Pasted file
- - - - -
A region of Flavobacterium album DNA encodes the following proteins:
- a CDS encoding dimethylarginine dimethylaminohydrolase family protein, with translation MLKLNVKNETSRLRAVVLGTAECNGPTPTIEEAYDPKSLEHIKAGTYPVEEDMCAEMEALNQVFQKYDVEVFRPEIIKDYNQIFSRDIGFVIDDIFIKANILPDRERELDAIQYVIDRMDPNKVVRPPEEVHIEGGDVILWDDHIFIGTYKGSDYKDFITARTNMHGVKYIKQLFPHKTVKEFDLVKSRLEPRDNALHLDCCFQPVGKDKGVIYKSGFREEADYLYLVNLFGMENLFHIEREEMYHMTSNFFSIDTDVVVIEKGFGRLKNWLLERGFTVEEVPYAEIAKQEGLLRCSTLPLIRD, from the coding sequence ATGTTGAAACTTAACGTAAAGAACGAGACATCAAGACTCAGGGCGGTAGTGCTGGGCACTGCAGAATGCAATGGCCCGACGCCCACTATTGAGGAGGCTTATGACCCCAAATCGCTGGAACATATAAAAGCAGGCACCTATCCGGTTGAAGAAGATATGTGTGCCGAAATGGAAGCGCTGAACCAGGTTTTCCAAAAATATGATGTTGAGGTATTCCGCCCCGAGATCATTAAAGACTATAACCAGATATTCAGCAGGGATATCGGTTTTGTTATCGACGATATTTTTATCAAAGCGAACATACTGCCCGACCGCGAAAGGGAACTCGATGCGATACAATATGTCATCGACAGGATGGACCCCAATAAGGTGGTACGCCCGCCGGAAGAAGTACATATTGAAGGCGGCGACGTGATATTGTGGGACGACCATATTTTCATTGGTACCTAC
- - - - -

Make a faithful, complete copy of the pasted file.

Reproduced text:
A region of Flavobacterium album DNA encodes the following proteins:
- a CDS encoding dimethylarginine dimethylaminohydrolase family protein, with translation MLKLNVKNETSRLRAVVLGTAECNGPTPTIEEAYDPKSLEHIKAGTYPVEEDMCAEMEALNQVFQKYDVEVFRPEIIKDYNQIFSRDIGFVIDDIFIKANILPDRERELDAIQYVIDRMDPNKVVRPPEEVHIEGGDVILWDDHIFIGTYKGSDYKDFITARTNMHGVKYIKQLFPHKTVKEFDLVKSRLEPRDNALHLDCCFQPVGKDKGVIYKSGFREEADYLYLVNLFGMENLFHIEREEMYHMTSNFFSIDTDVVVIEKGFGRLKNWLLERGFTVEEVPYAEIAKQEGLLRCSTLPLIRD, from the coding sequence ATGTTGAAACTTAACGTAAAGAACGAGACATCAAGACTCAGGGCGGTAGTGCTGGGCACTGCAGAATGCAATGGCCCGACGCCCACTATTGAGGAGGCTTATGACCCCAAATCGCTGGAACATATAAAAGCAGGCACCTATCCGGTTGAAGAAGATATGTGTGCCGAAATGGAAGCGCTGAACCAGGTTTTCCAAAAATATGATGTTGAGGTATTCCGCCCCGAGATCATTAAAGACTATAACCAGATATTCAGCAGGGATATCGGTTTTGTTATCGACGATATTTTTATCAAAGCGAACATACTGCCCGACCGCGAAAGGGAACTCGATGCGATACAATATGTCATCGACAGGATGGACCCCAATAAGGTGGTACGCCCGCCGGAAGAAGTACATATTGAAGGCGGCGACGTGATATTGTGGGACGACCATATTTTCATTGGTACCTAC